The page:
Yes, you heard it right – a ‘follow-up’ free culture! I not sure about you but I have certainly encountered cultures in organizations that work only if you ‘chase’ people to do what they are supposed to do or even share basic information that advances the firm’s interest.
Recently, an internal communicator mailed me a few issues he was trying to ‘fix’ and one item on the list – ‘follow-up’ culture caught my attention immediately. This is how he describes it:
“Many times, the individuals require many follow-ups in order to get something done or seek a relevant update. This concern was identified across organization and identified as one that needed our highest priority.”
Faced this issue at your workplace or as an internal communicator? You are not alone!
There are many reasons offered for those unable to respond – lack of time, not a priority, not of interest or it ‘dropped off their radar.
This can be very often frustrating and leads to delays in getting things accomplished. Worse, it can make working arduous.
The argument is that if organizations have robust cultures where people are responsible they would do what they were expected to do without needing ‘pings’, ‘read-receipt’ notifications and reminders.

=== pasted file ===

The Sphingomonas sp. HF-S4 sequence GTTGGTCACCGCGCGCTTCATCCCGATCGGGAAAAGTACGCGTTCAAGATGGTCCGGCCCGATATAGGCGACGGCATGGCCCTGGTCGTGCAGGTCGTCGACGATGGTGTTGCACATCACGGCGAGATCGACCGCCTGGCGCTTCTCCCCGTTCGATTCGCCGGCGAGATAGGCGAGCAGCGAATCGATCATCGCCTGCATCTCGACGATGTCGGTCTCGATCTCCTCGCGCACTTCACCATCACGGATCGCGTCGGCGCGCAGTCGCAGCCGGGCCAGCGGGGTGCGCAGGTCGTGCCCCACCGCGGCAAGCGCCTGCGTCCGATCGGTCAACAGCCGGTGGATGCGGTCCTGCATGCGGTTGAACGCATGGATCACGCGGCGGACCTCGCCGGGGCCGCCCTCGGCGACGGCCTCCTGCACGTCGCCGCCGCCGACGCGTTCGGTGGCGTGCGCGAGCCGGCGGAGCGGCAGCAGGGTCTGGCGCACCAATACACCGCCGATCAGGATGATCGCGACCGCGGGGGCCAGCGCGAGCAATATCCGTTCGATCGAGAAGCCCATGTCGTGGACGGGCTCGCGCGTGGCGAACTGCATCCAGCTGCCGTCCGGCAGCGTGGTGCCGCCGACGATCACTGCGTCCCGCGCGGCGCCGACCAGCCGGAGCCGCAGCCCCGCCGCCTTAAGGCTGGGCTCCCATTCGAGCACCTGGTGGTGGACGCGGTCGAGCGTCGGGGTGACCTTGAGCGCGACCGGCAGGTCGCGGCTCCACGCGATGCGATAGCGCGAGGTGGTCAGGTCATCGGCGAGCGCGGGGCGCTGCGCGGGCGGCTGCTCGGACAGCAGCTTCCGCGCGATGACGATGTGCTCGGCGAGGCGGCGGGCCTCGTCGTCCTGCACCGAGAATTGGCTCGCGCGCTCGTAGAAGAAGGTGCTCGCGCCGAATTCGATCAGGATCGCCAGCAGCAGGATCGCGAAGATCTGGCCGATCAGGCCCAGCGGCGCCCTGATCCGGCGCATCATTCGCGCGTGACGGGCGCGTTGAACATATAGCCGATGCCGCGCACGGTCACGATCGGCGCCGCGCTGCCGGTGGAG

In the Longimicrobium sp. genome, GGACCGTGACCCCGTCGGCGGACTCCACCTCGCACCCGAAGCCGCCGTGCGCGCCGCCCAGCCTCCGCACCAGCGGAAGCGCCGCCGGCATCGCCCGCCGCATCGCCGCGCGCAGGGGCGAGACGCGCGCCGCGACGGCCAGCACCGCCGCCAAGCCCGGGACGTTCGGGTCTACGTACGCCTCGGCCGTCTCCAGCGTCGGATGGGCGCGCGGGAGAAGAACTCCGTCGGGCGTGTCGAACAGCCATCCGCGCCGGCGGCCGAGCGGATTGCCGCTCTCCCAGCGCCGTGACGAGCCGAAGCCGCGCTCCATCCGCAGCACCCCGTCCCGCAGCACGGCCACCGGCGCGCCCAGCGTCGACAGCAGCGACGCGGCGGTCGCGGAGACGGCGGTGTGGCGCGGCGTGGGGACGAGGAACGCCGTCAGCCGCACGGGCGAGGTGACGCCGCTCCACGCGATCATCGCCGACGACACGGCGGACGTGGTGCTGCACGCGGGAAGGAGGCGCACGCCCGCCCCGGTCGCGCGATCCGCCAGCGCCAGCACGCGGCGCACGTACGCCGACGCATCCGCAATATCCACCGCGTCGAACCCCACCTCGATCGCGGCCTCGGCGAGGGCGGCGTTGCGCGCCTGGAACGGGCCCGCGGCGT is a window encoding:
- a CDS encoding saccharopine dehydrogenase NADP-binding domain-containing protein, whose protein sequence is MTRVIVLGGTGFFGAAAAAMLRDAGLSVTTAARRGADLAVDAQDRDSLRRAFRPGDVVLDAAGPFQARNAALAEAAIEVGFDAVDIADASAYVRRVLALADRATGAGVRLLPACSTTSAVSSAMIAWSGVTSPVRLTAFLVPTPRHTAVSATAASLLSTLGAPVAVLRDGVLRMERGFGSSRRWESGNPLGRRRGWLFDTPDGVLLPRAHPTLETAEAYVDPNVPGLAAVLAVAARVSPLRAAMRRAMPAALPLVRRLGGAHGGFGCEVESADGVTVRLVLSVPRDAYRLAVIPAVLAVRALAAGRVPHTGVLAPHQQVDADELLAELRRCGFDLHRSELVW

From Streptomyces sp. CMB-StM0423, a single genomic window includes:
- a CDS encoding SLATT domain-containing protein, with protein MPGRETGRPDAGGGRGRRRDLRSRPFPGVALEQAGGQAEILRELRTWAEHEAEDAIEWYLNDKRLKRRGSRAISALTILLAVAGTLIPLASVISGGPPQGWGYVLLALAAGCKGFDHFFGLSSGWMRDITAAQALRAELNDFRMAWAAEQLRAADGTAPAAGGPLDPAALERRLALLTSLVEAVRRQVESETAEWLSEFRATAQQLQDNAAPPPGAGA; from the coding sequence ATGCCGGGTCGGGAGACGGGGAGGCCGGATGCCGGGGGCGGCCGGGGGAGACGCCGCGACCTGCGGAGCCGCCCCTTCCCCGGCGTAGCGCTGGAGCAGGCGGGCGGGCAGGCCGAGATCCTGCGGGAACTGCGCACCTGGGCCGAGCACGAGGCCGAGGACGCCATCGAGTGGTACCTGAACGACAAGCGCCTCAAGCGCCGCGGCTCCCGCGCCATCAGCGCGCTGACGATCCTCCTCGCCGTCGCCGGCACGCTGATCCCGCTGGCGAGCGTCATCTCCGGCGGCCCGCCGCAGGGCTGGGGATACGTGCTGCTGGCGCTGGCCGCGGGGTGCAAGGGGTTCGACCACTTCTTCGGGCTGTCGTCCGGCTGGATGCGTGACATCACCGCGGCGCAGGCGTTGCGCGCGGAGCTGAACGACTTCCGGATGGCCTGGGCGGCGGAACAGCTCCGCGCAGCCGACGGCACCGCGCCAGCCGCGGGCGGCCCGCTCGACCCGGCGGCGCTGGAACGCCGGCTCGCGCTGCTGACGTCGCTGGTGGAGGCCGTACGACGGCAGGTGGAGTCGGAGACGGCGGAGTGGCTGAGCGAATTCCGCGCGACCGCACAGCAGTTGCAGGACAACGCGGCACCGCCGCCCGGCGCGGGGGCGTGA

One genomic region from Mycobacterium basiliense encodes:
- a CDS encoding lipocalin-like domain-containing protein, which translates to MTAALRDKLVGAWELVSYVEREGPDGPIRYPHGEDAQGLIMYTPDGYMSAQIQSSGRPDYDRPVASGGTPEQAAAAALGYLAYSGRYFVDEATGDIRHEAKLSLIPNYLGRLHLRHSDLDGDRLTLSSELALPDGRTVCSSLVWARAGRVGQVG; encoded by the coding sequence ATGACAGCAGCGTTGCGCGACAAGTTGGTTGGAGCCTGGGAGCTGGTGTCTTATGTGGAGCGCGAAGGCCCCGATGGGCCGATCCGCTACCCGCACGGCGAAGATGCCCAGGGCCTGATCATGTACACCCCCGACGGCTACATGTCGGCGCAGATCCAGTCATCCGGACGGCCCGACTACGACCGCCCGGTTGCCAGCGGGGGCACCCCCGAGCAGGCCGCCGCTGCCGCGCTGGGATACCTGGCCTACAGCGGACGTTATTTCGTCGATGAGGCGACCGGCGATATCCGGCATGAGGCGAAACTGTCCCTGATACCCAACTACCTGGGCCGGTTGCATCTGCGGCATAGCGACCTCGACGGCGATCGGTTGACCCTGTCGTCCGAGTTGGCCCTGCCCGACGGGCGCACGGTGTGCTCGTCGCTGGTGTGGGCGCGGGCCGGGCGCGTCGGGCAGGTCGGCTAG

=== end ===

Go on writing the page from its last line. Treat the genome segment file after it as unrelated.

As internal communicators we are expected to program manage campaigns and communication and see them to completion. It isn’t as easy as it seeks to get things done. Following up to ensure nothing ‘falls between the cracks’ or that ‘no one drops the ball’ has become a part and parcel of work across the board. It is a time waster and also saps the energy of the individual who owns the initiative.
Very often the individual’s capabilities are measured on the basis of his or her ability to move the needle and follow-up incessantly!
So what can internal communicators do to ‘cleanse’ an organization of this culture or better still infuse a culture of ownership and responsibility?
Here are some pointers to make your organization’s culture ‘follow-up’ free.
– To begin, it is the ownership of the respective team or individual to coherently share the program’s objectives, plan and outcomes ahead of its launch.
– Invite feedback and incorporate elements that make sense.
– Get your leaders aligned and include staff while conceptualizing the mechanics of the program.
– Make the program outline available for all staff to view
– Call out the names of owners and key stakeholders
– Lastly, communicate progress and lists tasks that are behind schedule as well as the people who haven’t done what they were expected!
You will be amazed how quickly these laggards pick up speed and complete their tasks.
You can also look up an interesting model called organizational conversation which authors Boris Groysberg and Michael Slind share to reframe how leaders can make staff more committed to the workplace.
Have other ideas to rid the ‘follow-up’ culture? Share them here.